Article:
The entire interview continued on for an excruciatingly slow fifteen minutes. I had been trained to listen to a talkative patient, but I had no idea how to manage a reticent one. I was constantly scrambling to think of questions without spoon-feeding her the answers, or resorting to a relentless onslaught of yes-or-no questions reminiscent of the ER (“Has the pain gotten worse over the past hour? Do you have any personal or family history of hypertension, type 2 diabetes, or high cholesterol? Have you had anything to eat within the past hour? Are you a heavy drinker?”). Since I was interviewing a standardized patient (an actress), and not a real patient, I called “time-out” on numerous occasions and beseeched my classmates for advice. The entire experience was mortifying, but my professors had expected worse; in fact, they were pleasantly surprised to see that a student had volunteered to interview a patient.
The next stage of the patient-encounter experience was the patient chart. This part should have come easy to me, I know – I’ve lost count how many patient charts I’ve filled out over the past year of my life – but when I sat down to write what I had learned about the patient, I was appalled to find that I didn’t remember much. I had been so focused on formulating questions and trying to look attentive and professional to my patient that I had forgotten all of the details of the interview. I jotted down the patient’s medical problem in the Chief Complaint section – “Chief Complaint: right-side chest pain.”
I glanced nervously around the room; my classmates had already filled up their charts with flowing paragraphs of gorgeous handwriting. I looked back at my single line of text and sighed. My classmates soon completed their write-ups and turned them in to the pile; I scribbled down a couple of last words and handed mine to my professor just as he was leaving the classroom.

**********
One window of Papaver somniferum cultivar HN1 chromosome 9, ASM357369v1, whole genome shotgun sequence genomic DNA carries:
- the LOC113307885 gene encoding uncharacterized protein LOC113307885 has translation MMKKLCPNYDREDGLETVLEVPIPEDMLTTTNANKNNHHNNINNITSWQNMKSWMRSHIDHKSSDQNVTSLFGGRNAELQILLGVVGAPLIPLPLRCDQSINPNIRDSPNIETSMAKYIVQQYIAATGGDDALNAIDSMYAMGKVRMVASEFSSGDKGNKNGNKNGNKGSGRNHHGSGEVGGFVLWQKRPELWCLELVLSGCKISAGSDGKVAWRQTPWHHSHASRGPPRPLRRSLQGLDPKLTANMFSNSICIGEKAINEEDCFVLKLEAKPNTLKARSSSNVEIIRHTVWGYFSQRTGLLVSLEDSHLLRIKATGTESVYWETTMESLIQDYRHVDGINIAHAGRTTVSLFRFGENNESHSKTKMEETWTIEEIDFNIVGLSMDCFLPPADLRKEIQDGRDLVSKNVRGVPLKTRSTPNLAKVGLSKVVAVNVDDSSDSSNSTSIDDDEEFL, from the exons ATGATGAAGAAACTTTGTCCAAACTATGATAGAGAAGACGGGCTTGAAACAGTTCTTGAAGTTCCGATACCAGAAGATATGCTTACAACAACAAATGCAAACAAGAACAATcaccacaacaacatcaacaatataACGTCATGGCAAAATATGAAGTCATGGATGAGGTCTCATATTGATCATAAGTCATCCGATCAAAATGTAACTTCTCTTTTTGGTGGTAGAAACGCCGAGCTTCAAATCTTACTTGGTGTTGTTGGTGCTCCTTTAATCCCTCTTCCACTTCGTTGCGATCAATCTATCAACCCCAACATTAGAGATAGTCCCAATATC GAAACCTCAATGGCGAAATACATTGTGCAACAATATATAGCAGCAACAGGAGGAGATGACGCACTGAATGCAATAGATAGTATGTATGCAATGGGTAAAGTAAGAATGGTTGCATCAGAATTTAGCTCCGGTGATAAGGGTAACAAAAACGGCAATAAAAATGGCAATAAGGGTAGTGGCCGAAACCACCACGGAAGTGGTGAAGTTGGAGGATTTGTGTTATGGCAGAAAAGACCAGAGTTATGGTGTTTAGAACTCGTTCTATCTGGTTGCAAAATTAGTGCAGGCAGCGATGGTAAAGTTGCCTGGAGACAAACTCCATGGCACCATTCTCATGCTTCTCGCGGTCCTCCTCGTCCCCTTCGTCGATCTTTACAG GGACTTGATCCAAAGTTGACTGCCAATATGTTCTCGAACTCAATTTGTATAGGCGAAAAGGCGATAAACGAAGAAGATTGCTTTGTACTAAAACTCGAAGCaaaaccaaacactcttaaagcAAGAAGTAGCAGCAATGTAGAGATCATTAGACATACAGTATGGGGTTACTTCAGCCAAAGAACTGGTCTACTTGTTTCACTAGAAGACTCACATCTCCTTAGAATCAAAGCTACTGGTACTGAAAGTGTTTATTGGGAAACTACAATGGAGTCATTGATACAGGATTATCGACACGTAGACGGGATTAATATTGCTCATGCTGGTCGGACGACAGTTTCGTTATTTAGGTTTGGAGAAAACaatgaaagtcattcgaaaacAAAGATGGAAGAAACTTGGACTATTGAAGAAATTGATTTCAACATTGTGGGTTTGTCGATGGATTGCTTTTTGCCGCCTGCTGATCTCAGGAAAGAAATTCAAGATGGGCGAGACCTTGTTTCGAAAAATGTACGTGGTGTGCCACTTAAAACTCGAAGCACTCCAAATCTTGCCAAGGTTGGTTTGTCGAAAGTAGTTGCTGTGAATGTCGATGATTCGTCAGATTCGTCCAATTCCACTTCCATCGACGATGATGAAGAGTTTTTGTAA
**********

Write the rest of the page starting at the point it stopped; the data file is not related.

My mind slid into hyperdrive on my walk back home, replaying all the events of the day that I simply wanted to forget –
“Hold on. Chest pain – the heart’s in the center of the chest but tilts toward the left side – “ I pictured the patient with her finger over her chest, tracing the route of her pain, “– and she had her hand over her chest across from my right side, which would be her left – “
At that moment, I might as well have overdosed on my legendary 100% Pure Hot Sauce Soup – I felt sick to my stomach. After a couple of hours of moaning and absent-minded demolition of chocolate-coated almonds, I presented the issue to my mom.
“Ammu, I did something really awful today!”
“I mixed up my patient’s left and right sides on her chart but that’s stupid because why would cardiac pain be restricted to the right side and we just had a whole class on wrong-leg amputations last week and now my advisor’s going to think I’m a complete idiot and – “
My mom laughed until tears streamed out of her eyes. To re-sensitize the mood, my sister pulled out my purple stethoscope and listened for my mom’s heartbeat. It was there, of course, right where it should have been. When she placed the chestpiece on my chest, however, Nashat frowned.
“I’m sorry, Homaira, I don’t think you have a heartbeat,” Nashat said solemnly, after a minute of focused searching.
I forgot all about the disastrous writing assignment until the next afternoon, when my advisor emailed me his comments as an attachment. I hastily archived the message before I could read any of it.
The following day, I forced myself to open the attachment on my phone while I was walking home from school. I scanned through my muddled handwriting and found a single comment scrawled at the bottom of the page:
I concluded that my first patient interview had not gone too badly, after all; but I also knew that this session was only the beginning of our training as professional Legilimens. Our classes on medical humanities, healthcare systems, and Sorcerers’ Perspectives on Medicine all feature cleverly disguised lessons on Advanced Medical Legilimency.
And unfortunately, even accomplished Legilimens can’t always mind-read straightforward answers to the mysteries we encounter every day in the clinics…